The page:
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Buff dude curling with one handWhen a truly great movie, book, or video game slips by the critics and masses only to be ‘rediscovered’ years later and given credit for its greatness and contribution to said media, it becomes known as a ‘sleeper hit’. If any dietary supplement falls into this category, ß-alanine is it. First discovered in the early 1900’s as a component of carnosine (carnosine is ß-alanyly-L-histidine), ß-alanine and histidine are the two components of carnosine. Carnosine as it turns out, is extremely abundant in skeletal muscle and brain tissue. Does carnosine have nootropic and/or anti-aging effects? It appears so, however that’s an article unto itself. We’ll stick to performance-enhancement for now. Over the past decade, ß-alanine has turned up in certain supplements, but in nowhere near an adequate dose. EAS was one of the first to use the compound, in ‘Phosphagen Elite’, however a daily serving only contains 1.6 grams. Once the great Pat Arnold opened the Pandora’s Box of pro-hormones and pro-steroids, ß-alanine research was put on the back burner; at least in the supplement industry.

So why not just take carnosine? I’m sure you’ve seen it available in ‘sterile liquid’ vials, so maybe it gets broken down by stomach acid or the liver? Nope. Carnosine, whether swallowed, injected, applied transdermally or via rectal suppository, breaks down into ß-alanine and histidine, which then reform into carnosine; kind of like Voltron, only for your muscles. Histidine is already present in abundance within skeletal muscles, so it is ß-alanine that acts as the rate-limiting factor in carnosine conversion.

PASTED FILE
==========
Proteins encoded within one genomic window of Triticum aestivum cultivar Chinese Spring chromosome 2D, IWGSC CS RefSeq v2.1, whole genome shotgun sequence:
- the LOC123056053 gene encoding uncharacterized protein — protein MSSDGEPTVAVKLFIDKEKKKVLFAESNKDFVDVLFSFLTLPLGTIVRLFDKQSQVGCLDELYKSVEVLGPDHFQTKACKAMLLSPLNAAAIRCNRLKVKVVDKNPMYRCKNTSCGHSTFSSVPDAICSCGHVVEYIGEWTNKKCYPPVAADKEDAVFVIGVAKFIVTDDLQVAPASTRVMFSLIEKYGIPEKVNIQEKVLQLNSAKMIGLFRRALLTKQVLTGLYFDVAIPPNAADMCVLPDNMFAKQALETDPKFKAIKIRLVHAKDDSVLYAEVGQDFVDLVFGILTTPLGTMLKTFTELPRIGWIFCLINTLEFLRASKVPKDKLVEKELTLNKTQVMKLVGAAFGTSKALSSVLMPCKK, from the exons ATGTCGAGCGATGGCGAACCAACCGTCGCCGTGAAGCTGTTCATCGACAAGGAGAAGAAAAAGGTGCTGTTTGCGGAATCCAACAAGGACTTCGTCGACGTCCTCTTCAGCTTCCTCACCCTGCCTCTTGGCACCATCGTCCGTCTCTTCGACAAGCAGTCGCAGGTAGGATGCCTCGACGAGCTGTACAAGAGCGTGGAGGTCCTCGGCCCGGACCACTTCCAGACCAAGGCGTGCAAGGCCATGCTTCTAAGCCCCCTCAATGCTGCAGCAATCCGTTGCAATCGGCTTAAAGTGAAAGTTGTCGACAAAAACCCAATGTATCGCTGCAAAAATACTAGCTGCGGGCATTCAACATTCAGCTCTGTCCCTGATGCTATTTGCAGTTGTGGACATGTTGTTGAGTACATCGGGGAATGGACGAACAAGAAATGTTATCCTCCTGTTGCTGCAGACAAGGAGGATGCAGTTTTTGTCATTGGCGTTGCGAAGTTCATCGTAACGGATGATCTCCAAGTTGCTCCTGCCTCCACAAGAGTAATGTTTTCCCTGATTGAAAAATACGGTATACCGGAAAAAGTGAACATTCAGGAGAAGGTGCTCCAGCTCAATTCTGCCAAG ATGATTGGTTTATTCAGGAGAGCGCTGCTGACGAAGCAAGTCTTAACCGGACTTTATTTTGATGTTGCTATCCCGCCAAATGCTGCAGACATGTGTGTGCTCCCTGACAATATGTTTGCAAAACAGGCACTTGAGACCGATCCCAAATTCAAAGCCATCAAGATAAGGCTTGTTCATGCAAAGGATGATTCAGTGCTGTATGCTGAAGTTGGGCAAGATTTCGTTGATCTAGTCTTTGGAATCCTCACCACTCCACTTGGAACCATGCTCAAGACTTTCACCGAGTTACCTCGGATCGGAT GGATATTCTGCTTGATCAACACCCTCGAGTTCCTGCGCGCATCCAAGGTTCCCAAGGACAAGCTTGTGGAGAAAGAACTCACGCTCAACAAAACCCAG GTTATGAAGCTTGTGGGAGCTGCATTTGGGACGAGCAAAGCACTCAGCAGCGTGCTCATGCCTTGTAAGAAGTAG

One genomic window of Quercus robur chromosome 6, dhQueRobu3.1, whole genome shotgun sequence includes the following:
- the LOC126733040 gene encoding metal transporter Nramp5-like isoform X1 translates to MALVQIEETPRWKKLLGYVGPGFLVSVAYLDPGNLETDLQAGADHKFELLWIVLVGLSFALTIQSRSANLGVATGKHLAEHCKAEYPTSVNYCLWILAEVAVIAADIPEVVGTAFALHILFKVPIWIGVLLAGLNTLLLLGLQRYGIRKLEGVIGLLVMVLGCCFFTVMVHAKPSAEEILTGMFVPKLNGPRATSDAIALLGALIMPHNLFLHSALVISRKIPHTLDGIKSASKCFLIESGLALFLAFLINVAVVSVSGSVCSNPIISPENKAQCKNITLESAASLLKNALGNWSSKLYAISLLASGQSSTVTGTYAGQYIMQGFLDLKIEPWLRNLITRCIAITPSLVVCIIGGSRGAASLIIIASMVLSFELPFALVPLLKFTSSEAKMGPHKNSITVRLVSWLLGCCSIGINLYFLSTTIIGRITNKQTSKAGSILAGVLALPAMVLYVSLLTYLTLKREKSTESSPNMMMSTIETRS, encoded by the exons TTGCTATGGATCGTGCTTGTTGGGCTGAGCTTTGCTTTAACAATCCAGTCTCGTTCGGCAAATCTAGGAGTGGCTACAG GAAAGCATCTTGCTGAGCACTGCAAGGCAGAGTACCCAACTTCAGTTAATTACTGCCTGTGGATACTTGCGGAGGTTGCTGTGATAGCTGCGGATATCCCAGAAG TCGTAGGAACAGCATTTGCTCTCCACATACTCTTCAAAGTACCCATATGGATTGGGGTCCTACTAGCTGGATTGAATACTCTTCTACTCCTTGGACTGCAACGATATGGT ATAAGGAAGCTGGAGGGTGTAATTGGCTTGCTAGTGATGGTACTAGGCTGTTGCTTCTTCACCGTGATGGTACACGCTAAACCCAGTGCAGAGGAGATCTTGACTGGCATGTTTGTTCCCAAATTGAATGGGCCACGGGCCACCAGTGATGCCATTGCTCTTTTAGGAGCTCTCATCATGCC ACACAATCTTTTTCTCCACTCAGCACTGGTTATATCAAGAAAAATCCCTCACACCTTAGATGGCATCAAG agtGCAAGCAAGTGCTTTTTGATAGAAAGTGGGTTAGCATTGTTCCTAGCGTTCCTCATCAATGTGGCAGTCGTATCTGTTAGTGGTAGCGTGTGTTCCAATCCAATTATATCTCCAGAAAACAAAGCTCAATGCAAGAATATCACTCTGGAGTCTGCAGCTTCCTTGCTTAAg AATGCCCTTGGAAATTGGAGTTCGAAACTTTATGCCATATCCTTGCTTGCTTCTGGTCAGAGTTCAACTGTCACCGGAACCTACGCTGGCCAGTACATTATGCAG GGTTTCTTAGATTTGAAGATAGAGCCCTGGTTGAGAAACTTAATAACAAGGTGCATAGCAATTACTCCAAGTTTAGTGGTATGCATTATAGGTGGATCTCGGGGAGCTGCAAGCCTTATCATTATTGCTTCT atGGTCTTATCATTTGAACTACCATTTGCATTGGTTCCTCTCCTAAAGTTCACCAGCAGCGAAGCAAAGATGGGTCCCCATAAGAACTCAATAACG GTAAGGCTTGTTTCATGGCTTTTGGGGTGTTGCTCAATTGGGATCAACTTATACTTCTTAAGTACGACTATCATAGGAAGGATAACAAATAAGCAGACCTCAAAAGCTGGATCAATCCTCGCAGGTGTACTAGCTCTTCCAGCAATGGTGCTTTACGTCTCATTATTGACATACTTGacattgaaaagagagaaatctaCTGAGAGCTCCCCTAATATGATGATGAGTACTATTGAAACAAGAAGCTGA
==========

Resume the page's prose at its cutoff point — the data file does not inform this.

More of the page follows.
So what exactly does carnosine do for muscular size, performance, strength, and body composition anyway? Carnosine is very effective at buffering the Hydrogen ions responsible for producing the lactic acid burn we all have a love/hate relationship with. Less burn equals more, harder workouts with seemingly no added effort. Some people are saying ß-Alanine is ‘the next creatine’. This statement is ludicrous for several reasons: 1) ‘the next creatine’ is synonymous with ‘scam’. 2) Creatine only increases anaerobic capacity and ATP stores, carnosine increases ATP stores, and buffers lactic acid- improving all muscular aspects of sports performance (as opposed to CNS aspects). 3) The slightest bit of dehydration and creatine can hinder athletic performance through cramping. However those of you who hit the gym for cosmetic reasons, keep taking that creatine, as ß-alanine won’t cause the water-retention seen with creatine, at least not to the same degree.

Dosing Protocols

One study administered ß-alanine in 10, 20, and 40 mg/kg doses to humans, and found not only that less than 5% was excreted in urine, but in the above dose ranges, increases in muscle carnosine stores were 42.1, 64.2 and 65.8%, respectively. In addition, workout volume increased by 13% after four weeks, and 16.2% after 10 weeks. So for a 100kg athlete, 4g per day is plenty. The ß-alanine in this study was administered orally, eliminating the need for transdermals or injections. There’s still some debate as to the best method of timing your dose. The renowned ß-alanine researcher Dr. Jeff Stout, PhD recommends that non-time released ß-alanine should be taken between four and eight times a day for optimal effect. However, ‘real world’ feedback, in addition to dozens of human studies on strength, endurance, strength/endurance, and power/endurance athletes show increases in muscular strength, size, workout volume, and general work capacity of all three types of muscle fibers without any special delivery system. However, as the jury is still out on dose timing (though not the dose itself), tweaking doses to fit your personal schedule might not be a bad idea.